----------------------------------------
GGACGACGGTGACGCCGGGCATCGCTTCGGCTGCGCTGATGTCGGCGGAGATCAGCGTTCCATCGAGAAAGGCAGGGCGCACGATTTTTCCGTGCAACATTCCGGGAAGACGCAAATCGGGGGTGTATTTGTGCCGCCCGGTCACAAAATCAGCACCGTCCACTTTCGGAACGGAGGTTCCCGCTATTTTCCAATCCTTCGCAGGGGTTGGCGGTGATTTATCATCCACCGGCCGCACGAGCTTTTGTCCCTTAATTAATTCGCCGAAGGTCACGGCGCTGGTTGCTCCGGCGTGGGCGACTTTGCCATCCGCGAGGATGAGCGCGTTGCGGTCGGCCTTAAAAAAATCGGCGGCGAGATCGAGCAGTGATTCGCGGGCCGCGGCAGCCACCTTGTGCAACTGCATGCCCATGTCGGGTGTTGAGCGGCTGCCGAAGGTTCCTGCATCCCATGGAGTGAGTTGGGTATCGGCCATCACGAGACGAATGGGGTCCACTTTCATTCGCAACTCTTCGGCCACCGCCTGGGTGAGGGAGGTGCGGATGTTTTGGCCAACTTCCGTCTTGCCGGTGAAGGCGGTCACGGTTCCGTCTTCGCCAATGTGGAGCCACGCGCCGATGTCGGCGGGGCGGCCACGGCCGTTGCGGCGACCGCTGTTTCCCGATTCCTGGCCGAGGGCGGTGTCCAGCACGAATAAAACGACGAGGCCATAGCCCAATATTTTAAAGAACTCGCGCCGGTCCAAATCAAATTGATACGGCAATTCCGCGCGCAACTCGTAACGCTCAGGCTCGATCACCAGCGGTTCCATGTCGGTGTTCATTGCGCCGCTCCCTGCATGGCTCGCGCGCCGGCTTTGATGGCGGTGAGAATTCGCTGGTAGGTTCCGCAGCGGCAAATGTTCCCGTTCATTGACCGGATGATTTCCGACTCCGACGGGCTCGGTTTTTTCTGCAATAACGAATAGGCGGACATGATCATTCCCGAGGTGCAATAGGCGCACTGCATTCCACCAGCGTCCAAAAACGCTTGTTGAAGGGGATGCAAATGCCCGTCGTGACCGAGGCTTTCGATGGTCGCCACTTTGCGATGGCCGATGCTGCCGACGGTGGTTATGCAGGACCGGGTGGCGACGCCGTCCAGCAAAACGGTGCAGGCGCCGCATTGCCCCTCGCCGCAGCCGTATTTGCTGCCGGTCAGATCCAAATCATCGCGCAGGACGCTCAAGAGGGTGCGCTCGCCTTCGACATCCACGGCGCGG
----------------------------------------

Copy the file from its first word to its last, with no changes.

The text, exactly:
GGACGACGGTGACGCCGGGCATCGCTTCGGCTGCGCTGATGTCGGCGGAGATCAGCGTTCCATCGAGAAAGGCAGGGCGCACGATTTTTCCGTGCAACATTCCGGGAAGACGCAAATCGGGGGTGTATTTGTGCCGCCCGGTCACAAAATCAGCACCGTCCACTTTCGGAACGGAGGTTCCCGCTATTTTCCAATCCTTCGCAGGGGTTGGCGGTGATTTATCATCCACCGGCCGCACGAGCTTTTGTCCCTTAATTAATTCGCCGAAGGTCACGGCGCTGGTTGCTCCGGCGTGGGCGACTTTGCCATCCGCGAGGATGAGCGCGTTGCGGTCGGCCTTAAAAAAATCGGCGGCGAGATCGAGCAGTGATTCGCGGGCCGCGGCAGCCACCTTGTGCAACTGCATGCCCATGTCGGGTGTTGAGCGGCTGCCGAAGGTTCCTGCATCCCATGGAGTGAGTTGGGTATCGGCCATCACGAGACGAATGGGGTCCACTTTCATTCGCAACTCTTCGGCCACCGCCTGGGTGAGGGAGGTGCGGATGTTTTGGCCAACTTCCGTCTTGCCGGTGAAGGCGGTCACGGTTCCGTCTTCGCCAATGTGGAGCCACGCGCCGATGTCGGCGGGGCGGCCACGGCCGTTGCGGCGACCGCTGTTTCCCGATTCCTGGCCGAGGGCGGTGTCCAGCACGAATAAAACGACGAGGCCATAGCCCAATATTTTAAAGAACTCGCGCCGGTCCAAATCAAATTGATACGGCAATTCCGCGCGCAACTCGTAACGCTCAGGCTCGATCACCAGCGGTTCCATGTCGGTGTTCATTGCGCCGCTCCCTGCATGGCTCGCGCGCCGGCTTTGATGGCGGTGAGAATTCGCTGGTAGGTTCCGCAGCGGCAAATGTTCCCGTTCATTGACCGGATGATTTCCGACTCCGACGGGCTCGGTTTTTTCTGCAATAACGAATAGGCGGACATGATCATTCCCGAGGTGCAATAGGCGCACTGCATTCCACCAGCGTCCAAAAACGCTTGTTGAAGGGGATGCAAATGCCCGTCGTGACCGAGGCTTTCGATGGTCGCCACTTTGCGATGGCCGATGCTGCCGACGGTGGTTATGCAGGACCGGGTGGCGACGCCGTCCAGCAAAACGGTGCAGGCGCCGCATTGCCCCTCGCCGCAGCCGTATTTGCTGCCGGTCAGATCCAAATCATCGCGCAGGACGCTCAAGAGGGTGCGCTCGCCTTCGACATCCACGGCGCGG